Sunday, July 8, 2018

So, was I guilty of plagiarism?

Artwork by Tarek Chemaly or by someone else whose work I have "borrowed"
"If we're looking for originality, we might as well go home." John Hegarty - when he was president of the jury in Cannes Lions. On the surface of it, this remark from none other than advertising great John Hagerty is dangerous, it basically allows us all to take each other's work and appropriate it as our own and get away scot-free.
Themes used creatively in advertising are basically the same - families, outings, good times, motherhood, graduations, slices of life, and the list continues. So with this in mind, all ads should look the same and truth be told most of them do. Actually, when a student is confused as to how to do a proper layout for an ad, our common advice is "look at any magazine, if the ad is good enough for L'Oreal (or insert the name of any multinational here) then it is good enough for you in terms of layout".
"What has been will be again, what has been done will be done again; there is nothing new under the sun." (Ecclesiastes 1:9) and Arabic poet Ka'ab Bin Zouhair did say "I only see what we say but regurgitation, or a repetition of something we already said" (the artwork above). These quotes seems like a laissez-faire invite to basically go out and pick whatever we want from other people's work. Which perhaps we actually do.
Besides as someone asked me in a recent discussion "what's in it for you?" - true, what's in it for me? Let my students go and get "inspired" or "borrow" their projects - what's in it for me if they do. Let my clients show me ads previously done and tell me "I want an ad just like this" (yes, it happened with a former client), let my clients say "I asked my lawyer, the penalty for copyright breach is much lower than the charge of using the work in question, so I will use it" (again, it happened with a former client).
Again, what's in it for me?
John Hagerty is too smart to fall into such a trap, he was simply saying, that since everything has been used and over-used, it is how we dress up old ideas into new ways and dip them into innovative sauces that matters.
The idea of "girl dancing in a perfume ad" is a silly, uninspired one. Then you have Spike Jonze for Kenzo.
1984 by George Orwell? Sure. Then you have Ridley Scott for Apple.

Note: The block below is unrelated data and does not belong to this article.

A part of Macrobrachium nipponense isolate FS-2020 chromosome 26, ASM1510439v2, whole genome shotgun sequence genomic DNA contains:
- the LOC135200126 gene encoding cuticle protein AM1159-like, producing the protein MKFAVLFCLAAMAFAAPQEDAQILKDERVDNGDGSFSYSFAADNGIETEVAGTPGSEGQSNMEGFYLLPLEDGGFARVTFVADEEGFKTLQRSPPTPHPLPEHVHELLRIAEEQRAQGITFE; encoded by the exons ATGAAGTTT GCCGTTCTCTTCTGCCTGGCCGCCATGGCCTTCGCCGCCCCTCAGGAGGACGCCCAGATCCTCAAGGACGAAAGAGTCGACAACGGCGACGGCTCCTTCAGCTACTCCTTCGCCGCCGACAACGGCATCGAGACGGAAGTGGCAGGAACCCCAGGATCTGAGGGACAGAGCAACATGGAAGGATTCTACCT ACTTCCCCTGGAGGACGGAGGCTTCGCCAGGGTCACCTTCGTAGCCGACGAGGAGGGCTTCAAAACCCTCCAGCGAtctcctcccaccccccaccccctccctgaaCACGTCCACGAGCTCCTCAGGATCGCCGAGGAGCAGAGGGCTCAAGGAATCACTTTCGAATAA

Two major stars divorcing? Yellow press material. Then you have Norwegian Airlines.
"Watching our channel makes you love movies". Dull, boring, unimaginative. Then you have "The Bear" for Canal+.
"Good artists borrow, great artists steal." The quote is attributed to a certain Spanish painter.
In this context, calling someone a "thief" could be a compliment.
But hey - I chose this shocking title for this post maybe to stir a debate.. The reason?
Yesterday, Souk Sawda (an instagram account that sells vintage material) asked to "delete immediately" two of my artworks because "the image is ours and we can prove it" adding that I should not "edit [our] images" and claim it as mine. I replied saying that according to copyright laws, I was in the clear. Yes, I screenshot the images for the Souk Sawda account, and gave them a very complicated conceptual/artistic treatment. The images were modified enough, were artistically treated, they were of uncertain origin - these were international images which were appropriated by a Lebanese erotic magazine published in the 60s and no one can clearly claim ownership of them, in addition my instagram account is mostly an educational one - meaning certain copyright rules do not apply. Last but not least, Souk Sawda and myself are not in the same business and I do not sell competing goods (or counterfeit, plagiarized ones based on theirs).
I did delete the images out of courtesy, even I knew that ethically and legally I was in the clear, but I wanted to initiate this debate about the notion of plagiarism simply because I hold ideas sacred and dear.